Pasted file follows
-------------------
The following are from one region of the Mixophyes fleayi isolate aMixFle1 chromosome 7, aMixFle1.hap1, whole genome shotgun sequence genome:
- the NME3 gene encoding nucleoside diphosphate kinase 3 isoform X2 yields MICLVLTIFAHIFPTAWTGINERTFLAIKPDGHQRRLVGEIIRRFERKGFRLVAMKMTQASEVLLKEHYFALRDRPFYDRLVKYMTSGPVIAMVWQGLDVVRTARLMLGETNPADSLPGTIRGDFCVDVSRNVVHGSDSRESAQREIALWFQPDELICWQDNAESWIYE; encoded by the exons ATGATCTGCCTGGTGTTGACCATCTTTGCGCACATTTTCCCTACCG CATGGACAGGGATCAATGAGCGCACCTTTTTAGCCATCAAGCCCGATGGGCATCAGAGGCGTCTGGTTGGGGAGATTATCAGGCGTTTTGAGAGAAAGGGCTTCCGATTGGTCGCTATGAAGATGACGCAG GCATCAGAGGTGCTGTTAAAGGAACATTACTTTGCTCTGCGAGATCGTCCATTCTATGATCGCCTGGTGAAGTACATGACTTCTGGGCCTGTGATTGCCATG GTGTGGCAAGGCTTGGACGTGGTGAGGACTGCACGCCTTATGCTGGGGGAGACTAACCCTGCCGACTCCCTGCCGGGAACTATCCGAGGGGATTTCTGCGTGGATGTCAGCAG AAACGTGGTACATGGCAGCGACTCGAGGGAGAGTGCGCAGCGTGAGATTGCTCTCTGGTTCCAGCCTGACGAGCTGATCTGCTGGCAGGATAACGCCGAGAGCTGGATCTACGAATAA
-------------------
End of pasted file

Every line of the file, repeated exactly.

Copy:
The following are from one region of the Mixophyes fleayi isolate aMixFle1 chromosome 7, aMixFle1.hap1, whole genome shotgun sequence genome:
- the NME3 gene encoding nucleoside diphosphate kinase 3 isoform X2 yields MICLVLTIFAHIFPTAWTGINERTFLAIKPDGHQRRLVGEIIRRFERKGFRLVAMKMTQASEVLLKEHYFALRDRPFYDRLVKYMTSGPVIAMVWQGLDVVRTARLMLGETNPADSLPGTIRGDFCVDVSRNVVHGSDSRESAQREIALWFQPDELICWQDNAESWIYE; encoded by the exons ATGATCTGCCTGGTGTTGACCATCTTTGCGCACATTTTCCCTACCG CATGGACAGGGATCAATGAGCGCACCTTTTTAGCCATCAAGCCCGATGGGCATCAGAGGCGTCTGGTTGGGGAGATTATCAGGCGTTTTGAGAGAAAGGGCTTCCGATTGGTCGCTATGAAGATGACGCAG GCATCAGAGGTGCTGTTAAAGGAACATTACTTTGCTCTGCGAGATCGTCCATTCTATGATCGCCTGGTGAAGTACATGACTTCTGGGCCTGTGATTGCCATG GTGTGGCAAGGCTTGGACGTGGTGAGGACTGCACGCCTTATGCTGGGGGAGACTAACCCTGCCGACTCCCTGCCGGGAACTATCCGAGGGGATTTCTGCGTGGATGTCAGCAG AAACGTGGTACATGGCAGCGACTCGAGGGAGAGTGCGCAGCGTGAGATTGCTCTCTGGTTCCAGCCTGACGAGCTGATCTGCTGGCAGGATAACGCCGAGAGCTGGATCTACGAATAA